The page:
Burning Eyes From a Swimming Pool?

Everybody hates using a swimming pool that stings the eyes and throat. Kids who swim underwater without goggles can get a serious case of burning eyes that can lead to tears. There are ways to make sure this doesn’t happen both by changing the way people behave in the pool and- if it is your pool with the problem- by keeping on top of pool maintenance.

Red, irritated, burning eyes happen most commonly if you swim for a long time in a pool that uses chlorine as a sanitizer but it is not usually caused by chlorine. It is caused by chemicals called chloramines. These are produced when chlorine reacts with ammonia in the water and when proper steps are not taken to maintain the pool well. Bloodshot eyes can also be caused by or made worse by other things like strong sunlight, dry dusty winds, pollen, allergies or by microbial infections.


Chlorine plus ammonia equals chloramines. Chloramines cause that burning eye and throat feeling. The odor can also cause asthma symptoms in poorly ventilated indoor pools. If you or your children suffer eye problems in a public pool, complain! State and city health authorities take these issues seriously.

The ammonia comes from sweat and urine that pool users contribute to the pool. One way of reducing the buildup of chloramines in the pool is to make people shower before they enter the pool. You should also warn children that urinating in the pool is not good for anyone.

How to Protect Your Eyes when using a Pool

Protect Eyes against Sun

Sun protection is a good idea at all times. Sun ages the skin. There is a scary rate of skin cancer in the US (one in five people will suffer skin cancer sometime in their life). Excessive sunlight is the major cause of cataracts. Sunglasses with a strong UV protection factor are recommended. The US government recommends sun protection creams even in the winter! Wide brimmed hats, staying in the shade and covering up are the best options for sun protection.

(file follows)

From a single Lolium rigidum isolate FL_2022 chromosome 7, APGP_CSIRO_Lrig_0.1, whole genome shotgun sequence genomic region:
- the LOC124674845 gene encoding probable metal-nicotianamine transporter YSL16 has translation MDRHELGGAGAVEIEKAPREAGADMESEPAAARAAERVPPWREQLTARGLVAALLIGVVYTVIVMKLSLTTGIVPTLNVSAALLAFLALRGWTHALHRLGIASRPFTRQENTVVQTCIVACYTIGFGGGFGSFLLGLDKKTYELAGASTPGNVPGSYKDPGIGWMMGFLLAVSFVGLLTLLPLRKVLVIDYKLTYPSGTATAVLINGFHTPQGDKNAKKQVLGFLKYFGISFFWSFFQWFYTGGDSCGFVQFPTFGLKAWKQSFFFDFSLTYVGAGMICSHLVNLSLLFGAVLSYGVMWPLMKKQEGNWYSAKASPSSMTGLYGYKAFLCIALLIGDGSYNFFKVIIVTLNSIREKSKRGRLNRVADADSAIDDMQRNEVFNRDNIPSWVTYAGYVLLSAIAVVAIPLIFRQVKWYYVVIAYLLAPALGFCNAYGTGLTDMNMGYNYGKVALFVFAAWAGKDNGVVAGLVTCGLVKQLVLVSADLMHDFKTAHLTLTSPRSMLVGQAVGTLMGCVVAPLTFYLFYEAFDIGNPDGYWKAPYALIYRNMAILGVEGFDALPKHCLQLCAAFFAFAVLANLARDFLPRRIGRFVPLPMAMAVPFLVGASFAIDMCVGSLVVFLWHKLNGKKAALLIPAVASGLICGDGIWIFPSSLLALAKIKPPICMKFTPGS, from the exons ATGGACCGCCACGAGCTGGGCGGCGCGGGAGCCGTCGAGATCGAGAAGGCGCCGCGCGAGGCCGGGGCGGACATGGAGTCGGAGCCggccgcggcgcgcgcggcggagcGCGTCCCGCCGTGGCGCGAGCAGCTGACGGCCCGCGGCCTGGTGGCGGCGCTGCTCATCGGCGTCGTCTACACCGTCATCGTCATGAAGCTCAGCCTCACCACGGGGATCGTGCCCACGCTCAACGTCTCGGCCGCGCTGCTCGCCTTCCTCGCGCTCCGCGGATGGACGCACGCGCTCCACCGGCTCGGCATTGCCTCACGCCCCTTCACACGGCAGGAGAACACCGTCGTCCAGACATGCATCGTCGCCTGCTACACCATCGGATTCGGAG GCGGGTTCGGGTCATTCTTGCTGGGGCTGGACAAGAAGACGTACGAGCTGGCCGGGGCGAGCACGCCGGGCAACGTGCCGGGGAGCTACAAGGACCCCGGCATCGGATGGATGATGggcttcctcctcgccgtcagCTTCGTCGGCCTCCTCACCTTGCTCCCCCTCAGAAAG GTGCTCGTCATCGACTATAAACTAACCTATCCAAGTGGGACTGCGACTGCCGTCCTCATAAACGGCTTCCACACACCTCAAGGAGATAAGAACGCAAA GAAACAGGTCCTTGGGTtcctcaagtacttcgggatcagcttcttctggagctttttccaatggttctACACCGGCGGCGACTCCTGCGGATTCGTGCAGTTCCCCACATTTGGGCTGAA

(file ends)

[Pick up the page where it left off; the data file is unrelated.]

Goggles protect the eyes against irritants like chloramines in the water. They can also protect against sun if they are colored. Check the packaging!


  • Avoid make up when swimming, as this can wash into the eyes.
  • Remove contact lenses, if you use them. Microorganisms in the pool can grow in soft contacts,
  • ‘Artificial Tears’ is a government recommended brand of eye drops for irritated eyes.

Pink Eye caused by Infections

Pink eye caused by infections (from bacteria or viruses) is called conjunctivitis

In children, especially, these infections tend to spread easily by contact. Pink eye is dangerous in very young babies and should be reported to a doctor immediately. It can cause discomfort for up to a week in older children and adults, as the infection runs its course.

If you are Maintaining Your Own Pool and Using Chlorine as a Sanitizer

Well balanced water in a swimming pool won’t cause burning eyes even if you use chlorine. There are links to pages at the foot of this article that have details on how to balance pool chemicals. An important part of pool maintenance is to routinely monitor chloramines and treat the water with chlorine as necessary. It may sound to be against common sense to add more chlorine to get rid of the irritating vapors in a pool but the extra chlorine breaks down the chloramines.

Microbes in the water- as a result of low levels of sanitizer- can cause skin conditions as well as ear, throat and eye problems. Water filters also need continuous monitoring and backwashing or cleaning. Some people avoid using chlorine altogether and swap to biguanides or bromine as a sanitizer but these systems need as much routine maintenance to be safe.

After a Chlorine Shock

If you use a chlorine ‘shock’ to tackle algae or chloramines, always make sure the free chlorine levels have fallen below 4mg/L before swimming. Very high levels of chlorine can cause skin irritation and affect the eyes. This is the one situation when chlorine will cause ‘pool eye’ in itself.

If you want to look at swimming issues in more detail you could try the Pool Algae guide or Pool Chemicals guide.

Comments are closed.